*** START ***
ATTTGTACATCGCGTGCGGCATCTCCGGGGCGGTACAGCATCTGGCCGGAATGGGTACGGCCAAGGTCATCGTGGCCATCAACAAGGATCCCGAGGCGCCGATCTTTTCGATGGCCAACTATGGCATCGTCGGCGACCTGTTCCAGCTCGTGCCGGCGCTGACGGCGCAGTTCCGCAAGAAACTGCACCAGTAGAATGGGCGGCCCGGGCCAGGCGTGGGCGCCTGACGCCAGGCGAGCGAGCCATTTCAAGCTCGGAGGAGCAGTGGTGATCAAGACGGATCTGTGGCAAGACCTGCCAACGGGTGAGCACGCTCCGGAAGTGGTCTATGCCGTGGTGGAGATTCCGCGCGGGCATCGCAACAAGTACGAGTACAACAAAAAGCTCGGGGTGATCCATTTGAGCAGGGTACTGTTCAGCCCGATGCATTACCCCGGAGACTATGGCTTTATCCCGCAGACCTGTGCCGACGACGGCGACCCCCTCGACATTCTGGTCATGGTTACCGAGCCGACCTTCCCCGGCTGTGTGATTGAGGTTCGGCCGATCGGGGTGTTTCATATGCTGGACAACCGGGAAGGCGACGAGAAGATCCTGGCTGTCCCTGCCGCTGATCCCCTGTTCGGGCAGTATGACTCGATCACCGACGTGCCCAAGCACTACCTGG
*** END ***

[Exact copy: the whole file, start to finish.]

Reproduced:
ATTTGTACATCGCGTGCGGCATCTCCGGGGCGGTACAGCATCTGGCCGGAATGGGTACGGCCAAGGTCATCGTGGCCATCAACAAGGATCCCGAGGCGCCGATCTTTTCGATGGCCAACTATGGCATCGTCGGCGACCTGTTCCAGCTCGTGCCGGCGCTGACGGCGCAGTTCCGCAAGAAACTGCACCAGTAGAATGGGCGGCCCGGGCCAGGCGTGGGCGCCTGACGCCAGGCGAGCGAGCCATTTCAAGCTCGGAGGAGCAGTGGTGATCAAGACGGATCTGTGGCAAGACCTGCCAACGGGTGAGCACGCTCCGGAAGTGGTCTATGCCGTGGTGGAGATTCCGCGCGGGCATCGCAACAAGTACGAGTACAACAAAAAGCTCGGGGTGATCCATTTGAGCAGGGTACTGTTCAGCCCGATGCATTACCCCGGAGACTATGGCTTTATCCCGCAGACCTGTGCCGACGACGGCGACCCCCTCGACATTCTGGTCATGGTTACCGAGCCGACCTTCCCCGGCTGTGTGATTGAGGTTCGGCCGATCGGGGTGTTTCATATGCTGGACAACCGGGAAGGCGACGAGAAGATCCTGGCTGTCCCTGCCGCTGATCCCCTGTTCGGGCAGTATGACTCGATCACCGACGTGCCCAAGCACTACCTGG